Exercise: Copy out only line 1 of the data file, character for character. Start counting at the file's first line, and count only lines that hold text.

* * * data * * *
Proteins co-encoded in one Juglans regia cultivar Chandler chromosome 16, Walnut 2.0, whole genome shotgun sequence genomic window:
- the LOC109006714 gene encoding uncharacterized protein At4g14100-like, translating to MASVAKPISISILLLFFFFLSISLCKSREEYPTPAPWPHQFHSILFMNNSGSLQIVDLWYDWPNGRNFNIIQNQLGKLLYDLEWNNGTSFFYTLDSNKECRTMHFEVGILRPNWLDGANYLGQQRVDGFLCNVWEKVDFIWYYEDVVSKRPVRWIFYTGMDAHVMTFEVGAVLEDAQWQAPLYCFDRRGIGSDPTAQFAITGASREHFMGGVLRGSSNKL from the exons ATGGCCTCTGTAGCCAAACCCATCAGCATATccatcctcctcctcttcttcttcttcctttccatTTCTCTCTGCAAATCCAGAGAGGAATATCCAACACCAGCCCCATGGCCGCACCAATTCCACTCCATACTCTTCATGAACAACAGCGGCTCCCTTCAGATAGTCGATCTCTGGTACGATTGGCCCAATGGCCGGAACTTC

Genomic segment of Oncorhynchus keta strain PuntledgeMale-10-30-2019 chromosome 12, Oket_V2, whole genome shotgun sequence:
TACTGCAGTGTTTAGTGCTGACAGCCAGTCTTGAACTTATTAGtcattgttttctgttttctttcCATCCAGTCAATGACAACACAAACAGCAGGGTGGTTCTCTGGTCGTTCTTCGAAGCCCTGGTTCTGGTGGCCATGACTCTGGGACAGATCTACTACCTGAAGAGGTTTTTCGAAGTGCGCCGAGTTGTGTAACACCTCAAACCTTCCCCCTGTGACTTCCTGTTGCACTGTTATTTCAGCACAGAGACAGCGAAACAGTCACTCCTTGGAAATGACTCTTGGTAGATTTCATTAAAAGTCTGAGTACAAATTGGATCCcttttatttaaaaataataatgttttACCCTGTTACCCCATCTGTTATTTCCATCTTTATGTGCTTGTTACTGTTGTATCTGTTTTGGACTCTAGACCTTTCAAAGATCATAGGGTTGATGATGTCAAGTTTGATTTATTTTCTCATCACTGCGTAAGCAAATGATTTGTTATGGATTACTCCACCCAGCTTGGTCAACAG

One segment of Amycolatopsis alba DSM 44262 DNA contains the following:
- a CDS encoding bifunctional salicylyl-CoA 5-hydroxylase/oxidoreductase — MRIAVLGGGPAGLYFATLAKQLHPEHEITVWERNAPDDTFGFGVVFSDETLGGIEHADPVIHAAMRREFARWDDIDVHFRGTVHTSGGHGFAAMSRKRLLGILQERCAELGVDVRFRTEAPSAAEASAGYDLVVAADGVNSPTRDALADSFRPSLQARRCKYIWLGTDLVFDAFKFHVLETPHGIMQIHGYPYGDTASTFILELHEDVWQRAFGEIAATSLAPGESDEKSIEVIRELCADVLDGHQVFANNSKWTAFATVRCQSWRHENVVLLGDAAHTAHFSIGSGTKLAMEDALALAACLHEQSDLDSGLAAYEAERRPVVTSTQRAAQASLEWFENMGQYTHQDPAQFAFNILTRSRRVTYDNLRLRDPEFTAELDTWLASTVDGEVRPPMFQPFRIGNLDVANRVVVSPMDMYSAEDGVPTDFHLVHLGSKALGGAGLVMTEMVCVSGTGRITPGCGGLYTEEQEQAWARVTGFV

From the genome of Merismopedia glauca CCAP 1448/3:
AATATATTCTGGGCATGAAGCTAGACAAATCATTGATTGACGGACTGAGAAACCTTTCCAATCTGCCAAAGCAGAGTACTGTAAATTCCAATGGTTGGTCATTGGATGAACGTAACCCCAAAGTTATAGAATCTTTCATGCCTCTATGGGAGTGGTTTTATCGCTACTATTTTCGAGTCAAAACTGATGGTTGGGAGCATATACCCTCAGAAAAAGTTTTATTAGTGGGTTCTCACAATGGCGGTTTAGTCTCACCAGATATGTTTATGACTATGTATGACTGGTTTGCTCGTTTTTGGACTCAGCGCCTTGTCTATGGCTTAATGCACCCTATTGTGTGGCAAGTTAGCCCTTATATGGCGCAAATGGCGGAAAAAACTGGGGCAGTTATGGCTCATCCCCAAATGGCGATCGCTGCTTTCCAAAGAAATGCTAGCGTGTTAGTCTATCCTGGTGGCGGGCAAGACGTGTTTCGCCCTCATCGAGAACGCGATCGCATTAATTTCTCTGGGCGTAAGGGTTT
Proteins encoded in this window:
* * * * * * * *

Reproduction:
Proteins co-encoded in one Juglans regia cultivar Chandler chromosome 16, Walnut 2.0, whole genome shotgun sequence genomic window: